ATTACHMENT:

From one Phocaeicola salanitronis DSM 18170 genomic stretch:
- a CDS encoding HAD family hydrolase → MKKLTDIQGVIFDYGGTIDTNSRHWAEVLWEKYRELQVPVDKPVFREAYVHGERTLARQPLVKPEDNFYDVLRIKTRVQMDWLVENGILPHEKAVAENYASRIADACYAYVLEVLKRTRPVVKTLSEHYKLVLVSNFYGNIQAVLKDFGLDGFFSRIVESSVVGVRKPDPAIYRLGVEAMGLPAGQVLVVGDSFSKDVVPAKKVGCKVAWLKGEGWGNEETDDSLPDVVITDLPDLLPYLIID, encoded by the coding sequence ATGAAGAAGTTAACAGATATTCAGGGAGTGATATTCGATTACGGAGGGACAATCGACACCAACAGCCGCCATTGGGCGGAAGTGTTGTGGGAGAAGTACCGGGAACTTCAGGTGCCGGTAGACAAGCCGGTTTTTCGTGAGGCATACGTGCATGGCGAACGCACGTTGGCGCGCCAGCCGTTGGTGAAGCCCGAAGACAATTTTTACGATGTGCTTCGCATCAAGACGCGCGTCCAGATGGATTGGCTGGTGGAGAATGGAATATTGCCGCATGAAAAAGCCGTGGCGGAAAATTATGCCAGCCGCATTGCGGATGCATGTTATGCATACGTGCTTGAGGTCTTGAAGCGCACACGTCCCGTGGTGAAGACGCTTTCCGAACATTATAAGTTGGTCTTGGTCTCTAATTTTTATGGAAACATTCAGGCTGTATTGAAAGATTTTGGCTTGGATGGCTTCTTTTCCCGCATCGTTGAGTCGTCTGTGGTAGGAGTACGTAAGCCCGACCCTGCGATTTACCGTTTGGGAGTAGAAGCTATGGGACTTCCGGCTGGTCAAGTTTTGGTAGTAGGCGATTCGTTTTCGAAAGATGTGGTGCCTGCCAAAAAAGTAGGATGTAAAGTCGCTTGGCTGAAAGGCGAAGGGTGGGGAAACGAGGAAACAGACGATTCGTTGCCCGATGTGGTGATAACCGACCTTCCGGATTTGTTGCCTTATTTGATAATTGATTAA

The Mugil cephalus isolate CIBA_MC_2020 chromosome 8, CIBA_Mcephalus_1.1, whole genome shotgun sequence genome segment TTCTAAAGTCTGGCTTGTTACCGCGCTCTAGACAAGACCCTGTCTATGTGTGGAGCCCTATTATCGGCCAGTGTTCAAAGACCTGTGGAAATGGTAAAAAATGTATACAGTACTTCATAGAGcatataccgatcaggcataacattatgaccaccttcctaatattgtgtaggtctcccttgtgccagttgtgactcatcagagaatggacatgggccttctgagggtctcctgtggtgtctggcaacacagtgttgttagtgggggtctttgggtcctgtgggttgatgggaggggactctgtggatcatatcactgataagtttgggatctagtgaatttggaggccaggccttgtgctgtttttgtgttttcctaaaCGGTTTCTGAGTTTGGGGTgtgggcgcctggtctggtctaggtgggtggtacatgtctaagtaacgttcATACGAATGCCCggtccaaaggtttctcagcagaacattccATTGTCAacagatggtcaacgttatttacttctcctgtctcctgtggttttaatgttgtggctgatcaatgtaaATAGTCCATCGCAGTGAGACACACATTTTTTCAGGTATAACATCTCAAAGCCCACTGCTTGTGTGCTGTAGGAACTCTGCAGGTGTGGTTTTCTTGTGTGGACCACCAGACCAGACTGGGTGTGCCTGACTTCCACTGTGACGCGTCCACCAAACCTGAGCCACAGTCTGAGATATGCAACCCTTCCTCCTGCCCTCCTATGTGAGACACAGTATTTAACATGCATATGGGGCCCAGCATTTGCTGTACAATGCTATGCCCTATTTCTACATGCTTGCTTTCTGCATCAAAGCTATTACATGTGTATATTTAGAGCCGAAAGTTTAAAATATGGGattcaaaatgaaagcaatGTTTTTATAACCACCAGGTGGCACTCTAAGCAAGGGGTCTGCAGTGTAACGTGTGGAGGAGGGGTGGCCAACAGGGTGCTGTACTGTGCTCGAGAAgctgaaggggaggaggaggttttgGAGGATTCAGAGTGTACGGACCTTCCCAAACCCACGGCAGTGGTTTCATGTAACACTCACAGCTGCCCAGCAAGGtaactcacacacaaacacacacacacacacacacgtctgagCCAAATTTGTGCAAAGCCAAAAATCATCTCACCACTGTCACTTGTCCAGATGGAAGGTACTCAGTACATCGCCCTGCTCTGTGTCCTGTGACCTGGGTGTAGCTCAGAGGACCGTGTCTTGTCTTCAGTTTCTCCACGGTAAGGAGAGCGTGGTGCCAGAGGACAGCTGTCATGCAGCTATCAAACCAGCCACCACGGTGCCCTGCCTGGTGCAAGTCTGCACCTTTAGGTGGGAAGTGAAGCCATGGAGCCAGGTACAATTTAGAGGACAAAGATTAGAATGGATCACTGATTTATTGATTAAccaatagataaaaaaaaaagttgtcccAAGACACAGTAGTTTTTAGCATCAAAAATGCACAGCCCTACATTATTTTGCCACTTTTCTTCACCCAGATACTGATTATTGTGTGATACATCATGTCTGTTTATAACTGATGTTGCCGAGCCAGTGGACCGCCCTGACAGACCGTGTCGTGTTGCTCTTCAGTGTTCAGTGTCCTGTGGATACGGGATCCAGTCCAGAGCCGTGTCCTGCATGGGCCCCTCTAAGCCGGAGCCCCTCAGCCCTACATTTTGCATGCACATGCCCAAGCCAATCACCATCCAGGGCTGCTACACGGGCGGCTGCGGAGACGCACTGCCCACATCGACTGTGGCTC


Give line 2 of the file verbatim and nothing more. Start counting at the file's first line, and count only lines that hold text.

- a CDS encoding HAD family hydrolase → MKKLTDIQGVIFDYGGTIDTNSRHWAEVLWEKYRELQVPVDKPVFREAYVHGERTLARQPLVKPEDNFYDVLRIKTRVQMDWLVENGILPHEKAVAENYASRIADACYAYVLEVLKRTRPVVKTLSEHYKLVLVSNFYGNIQAVLKDFGLDGFFSRIVESSVVGVRKPDPAIYRLGVEAMGLPAGQVLVVGDSFSKDVVPAKKVGCKVAWLKGEGWGNEETDDSLPDVVITDLPDLLPYLIID, encoded by the coding sequence ATGAAGAAGTTAACAGATATTCAGGGAGTGATATTCGATTACGGAGGGACAATCGACACCAACAGCCGCCATTGGGCGGAAGTGTTGTGGGAGAAGTACCGGGAACTTCAGGTGCCGGTAGACAAGCCGGTTTTTCGTGAGGCATACGTGCATGGCGAACGCACGTTGGCGCGCCAGCCGTTGGTGAAGCCCGAAGACAATTTTTACGATGTGCTTCGCATCAAGACGCGCGTCCAGATGGATTGGCTGGTGGAGAATGGAATATTGCCGCATGAAAAAGCCGTGGCGGAAAATTATGCCAGCCGCATTGCGGATGCATGTTATGCATACGTGCTTGAGGTCTTGAAGCGCACACGTCCCGTGGTGAAGACGCTTTCCGAACATTATAAGTTGGTCTTGGTCTCTAATTTTTATGGAAACATTCAGGCTGTATTGAAAGATTTTGGCTTGGATGGCTTCTTTTCCCGCATCGTTGAGTCGTCTGTGGTAGGAGTACGTAAGCCCGACCCTGCGATTTACCGTTTGGGAGTAGAAGCTATGGGACTTCCGGCTGGTCAAGTTTTGGTAGTAGGCGATTCGTTTTCGAAAGATGTGGTGCCTGCCAAAAAAGTAGGATGTAAAGTCGCTTGGCTGAAAGGCGAAGGGTGGGGAAACGAGGAAACAGACGATTCGTTGCCCGATGTGGTGATAACCGACCTTCCGGATTTGTTGCCTTATTTGATAATTGATTAA